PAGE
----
Florida’s Permit Extensions Caught in Legislative Crossfire
MIAMI—The financial meltdown of a couple
years ago stopped many projects in their
tracks, sometimes after years of planning
and effort by developers to get government
approvals. Last year, the Florida legislature,
in an effort to promote development,
included in Senate Bill 360 a provision that
allowed developers to extend some of their
permits—at least those granted by water-management districts and the state’s
Department of Environmental Protection—
for two years beyond their expiration dates.
But the constitutionality of the law is being
challenged because of some of its other
A new law, SB 1752, which passed during the spring 2010 legislative session and
is known as a jobs bill because it includes
tax credits and other economic stimuli,
has an extension provision similar to the
one in SB 360. It will survive, say its advocates, even if SB 360 dies.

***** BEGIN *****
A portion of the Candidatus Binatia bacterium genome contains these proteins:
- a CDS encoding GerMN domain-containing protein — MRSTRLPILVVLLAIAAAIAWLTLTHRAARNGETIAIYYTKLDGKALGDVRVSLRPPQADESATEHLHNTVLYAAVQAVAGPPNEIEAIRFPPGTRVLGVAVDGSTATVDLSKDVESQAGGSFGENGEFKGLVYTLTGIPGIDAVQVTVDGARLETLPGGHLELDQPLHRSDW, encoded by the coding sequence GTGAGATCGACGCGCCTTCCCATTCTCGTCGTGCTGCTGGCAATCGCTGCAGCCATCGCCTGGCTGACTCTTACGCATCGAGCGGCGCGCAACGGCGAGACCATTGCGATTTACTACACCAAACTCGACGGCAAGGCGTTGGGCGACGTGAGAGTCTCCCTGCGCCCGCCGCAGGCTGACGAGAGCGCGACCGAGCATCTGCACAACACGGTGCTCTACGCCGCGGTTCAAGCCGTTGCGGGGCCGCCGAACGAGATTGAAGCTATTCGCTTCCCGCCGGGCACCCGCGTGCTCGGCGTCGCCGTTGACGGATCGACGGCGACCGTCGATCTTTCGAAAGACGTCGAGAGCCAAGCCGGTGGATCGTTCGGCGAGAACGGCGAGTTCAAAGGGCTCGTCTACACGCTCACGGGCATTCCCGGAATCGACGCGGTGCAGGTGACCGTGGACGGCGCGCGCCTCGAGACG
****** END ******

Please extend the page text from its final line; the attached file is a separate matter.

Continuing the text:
The problems with SB 360, say many
city planners and environmentalists, is
not its provision for permit extensions,
but that it weakens the Development of
Regional Impact process by defining
Dense Urban Land Areas too broadly,
and then exempting new developments
in these areas from the DRI process.
In the past, developments large enough
to impact more than one county went
through the DRI process, which requires
approval from various local authorities as
well as the state’s Department of
Community Affairs. Once the development is approved, developers are obligated to pick up some of the infrastructure costs associated with the project. But